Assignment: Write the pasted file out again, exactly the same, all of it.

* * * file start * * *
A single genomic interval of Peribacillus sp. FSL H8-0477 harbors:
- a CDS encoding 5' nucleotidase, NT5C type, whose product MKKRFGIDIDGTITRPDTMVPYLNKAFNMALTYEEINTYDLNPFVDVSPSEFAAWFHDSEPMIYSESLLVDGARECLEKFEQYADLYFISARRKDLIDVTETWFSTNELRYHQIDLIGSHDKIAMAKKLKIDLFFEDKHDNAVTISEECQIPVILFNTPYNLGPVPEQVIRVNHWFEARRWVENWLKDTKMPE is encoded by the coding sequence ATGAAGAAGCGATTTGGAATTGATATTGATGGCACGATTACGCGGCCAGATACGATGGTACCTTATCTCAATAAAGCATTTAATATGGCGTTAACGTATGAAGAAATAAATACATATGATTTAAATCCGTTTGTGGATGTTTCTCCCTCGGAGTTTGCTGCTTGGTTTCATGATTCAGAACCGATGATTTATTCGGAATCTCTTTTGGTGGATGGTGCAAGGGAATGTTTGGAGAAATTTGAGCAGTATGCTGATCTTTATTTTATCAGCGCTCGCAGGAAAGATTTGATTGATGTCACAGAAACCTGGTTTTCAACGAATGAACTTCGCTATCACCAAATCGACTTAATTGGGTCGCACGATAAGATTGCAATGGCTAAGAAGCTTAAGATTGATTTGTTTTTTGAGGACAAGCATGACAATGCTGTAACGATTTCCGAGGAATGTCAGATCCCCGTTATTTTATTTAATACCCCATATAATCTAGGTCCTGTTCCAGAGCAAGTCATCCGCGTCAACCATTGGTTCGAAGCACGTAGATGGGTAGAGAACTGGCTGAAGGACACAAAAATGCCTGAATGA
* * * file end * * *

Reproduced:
A single genomic interval of Peribacillus sp. FSL H8-0477 harbors:
- a CDS encoding 5' nucleotidase, NT5C type, whose product MKKRFGIDIDGTITRPDTMVPYLNKAFNMALTYEEINTYDLNPFVDVSPSEFAAWFHDSEPMIYSESLLVDGARECLEKFEQYADLYFISARRKDLIDVTETWFSTNELRYHQIDLIGSHDKIAMAKKLKIDLFFEDKHDNAVTISEECQIPVILFNTPYNLGPVPEQVIRVNHWFEARRWVENWLKDTKMPE is encoded by the coding sequence ATGAAGAAGCGATTTGGAATTGATATTGATGGCACGATTACGCGGCCAGATACGATGGTACCTTATCTCAATAAAGCATTTAATATGGCGTTAACGTATGAAGAAATAAATACATATGATTTAAATCCGTTTGTGGATGTTTCTCCCTCGGAGTTTGCTGCTTGGTTTCATGATTCAGAACCGATGATTTATTCGGAATCTCTTTTGGTGGATGGTGCAAGGGAATGTTTGGAGAAATTTGAGCAGTATGCTGATCTTTATTTTATCAGCGCTCGCAGGAAAGATTTGATTGATGTCACAGAAACCTGGTTTTCAACGAATGAACTTCGCTATCACCAAATCGACTTAATTGGGTCGCACGATAAGATTGCAATGGCTAAGAAGCTTAAGATTGATTTGTTTTTTGAGGACAAGCATGACAATGCTGTAACGATTTCCGAGGAATGTCAGATCCCCGTTATTTTATTTAATACCCCATATAATCTAGGTCCTGTTCCAGAGCAAGTCATCCGCGTCAACCATTGGTTCGAAGCACGTAGATGGGTAGAGAACTGGCTGAAGGACACAAAAATGCCTGAATGA